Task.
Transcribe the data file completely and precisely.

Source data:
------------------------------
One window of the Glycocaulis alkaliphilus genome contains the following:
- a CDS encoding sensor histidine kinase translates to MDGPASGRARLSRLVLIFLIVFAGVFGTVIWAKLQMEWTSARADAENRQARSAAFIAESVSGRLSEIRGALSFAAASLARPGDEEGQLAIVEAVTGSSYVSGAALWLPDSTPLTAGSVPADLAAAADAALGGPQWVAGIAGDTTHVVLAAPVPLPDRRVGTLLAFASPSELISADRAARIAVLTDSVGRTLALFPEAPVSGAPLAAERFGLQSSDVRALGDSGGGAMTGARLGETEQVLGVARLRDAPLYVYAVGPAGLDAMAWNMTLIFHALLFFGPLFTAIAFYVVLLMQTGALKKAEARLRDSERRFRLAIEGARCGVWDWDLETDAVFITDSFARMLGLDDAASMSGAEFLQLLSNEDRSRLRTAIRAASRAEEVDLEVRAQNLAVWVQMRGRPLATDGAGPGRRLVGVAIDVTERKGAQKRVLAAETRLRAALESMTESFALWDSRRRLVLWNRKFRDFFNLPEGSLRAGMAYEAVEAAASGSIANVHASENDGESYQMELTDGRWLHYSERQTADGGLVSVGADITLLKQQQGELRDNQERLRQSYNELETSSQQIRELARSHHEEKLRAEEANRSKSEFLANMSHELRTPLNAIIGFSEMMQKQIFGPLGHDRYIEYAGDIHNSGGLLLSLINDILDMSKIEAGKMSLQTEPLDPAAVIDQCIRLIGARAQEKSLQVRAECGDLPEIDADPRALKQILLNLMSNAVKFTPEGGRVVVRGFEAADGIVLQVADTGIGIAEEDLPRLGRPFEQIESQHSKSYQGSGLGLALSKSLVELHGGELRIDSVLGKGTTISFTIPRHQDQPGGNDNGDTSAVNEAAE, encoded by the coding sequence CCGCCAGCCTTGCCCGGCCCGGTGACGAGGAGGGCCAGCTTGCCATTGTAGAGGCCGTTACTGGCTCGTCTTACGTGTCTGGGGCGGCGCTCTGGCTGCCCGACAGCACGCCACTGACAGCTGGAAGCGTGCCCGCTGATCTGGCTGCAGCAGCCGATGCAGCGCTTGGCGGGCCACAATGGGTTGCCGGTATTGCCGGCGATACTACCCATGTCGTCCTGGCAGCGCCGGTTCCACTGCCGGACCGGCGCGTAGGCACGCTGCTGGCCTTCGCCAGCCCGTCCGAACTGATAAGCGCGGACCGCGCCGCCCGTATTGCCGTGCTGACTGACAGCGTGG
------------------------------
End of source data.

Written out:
One window of the Glycocaulis alkaliphilus genome contains the following:
- a CDS encoding sensor histidine kinase translates to MDGPASGRARLSRLVLIFLIVFAGVFGTVIWAKLQMEWTSARADAENRQARSAAFIAESVSGRLSEIRGALSFAAASLARPGDEEGQLAIVEAVTGSSYVSGAALWLPDSTPLTAGSVPADLAAAADAALGGPQWVAGIAGDTTHVVLAAPVPLPDRRVGTLLAFASPSELISADRAARIAVLTDSVGRTLALFPEAPVSGAPLAAERFGLQSSDVRALGDSGGGAMTGARLGETEQVLGVARLRDAPLYVYAVGPAGLDAMAWNMTLIFHALLFFGPLFTAIAFYVVLLMQTGALKKAEARLRDSERRFRLAIEGARCGVWDWDLETDAVFITDSFARMLGLDDAASMSGAEFLQLLSNEDRSRLRTAIRAASRAEEVDLEVRAQNLAVWVQMRGRPLATDGAGPGRRLVGVAIDVTERKGAQKRVLAAETRLRAALESMTESFALWDSRRRLVLWNRKFRDFFNLPEGSLRAGMAYEAVEAAASGSIANVHASENDGESYQMELTDGRWLHYSERQTADGGLVSVGADITLLKQQQGELRDNQERLRQSYNELETSSQQIRELARSHHEEKLRAEEANRSKSEFLANMSHELRTPLNAIIGFSEMMQKQIFGPLGHDRYIEYAGDIHNSGGLLLSLINDILDMSKIEAGKMSLQTEPLDPAAVIDQCIRLIGARAQEKSLQVRAECGDLPEIDADPRALKQILLNLMSNAVKFTPEGGRVVVRGFEAADGIVLQVADTGIGIAEEDLPRLGRPFEQIESQHSKSYQGSGLGLALSKSLVELHGGELRIDSVLGKGTTISFTIPRHQDQPGGNDNGDTSAVNEAAE, encoded by the coding sequence CCGCCAGCCTTGCCCGGCCCGGTGACGAGGAGGGCCAGCTTGCCATTGTAGAGGCCGTTACTGGCTCGTCTTACGTGTCTGGGGCGGCGCTCTGGCTGCCCGACAGCACGCCACTGACAGCTGGAAGCGTGCCCGCTGATCTGGCTGCAGCAGCCGATGCAGCGCTTGGCGGGCCACAATGGGTTGCCGGTATTGCCGGCGATACTACCCATGTCGTCCTGGCAGCGCCGGTTCCACTGCCGGACCGGCGCGTAGGCACGCTGCTGGCCTTCGCCAGCCCGTCCGAACTGATAAGCGCGGACCGCGCCGCCCGTATTGCCGTGCTGACTGACAGCGTGG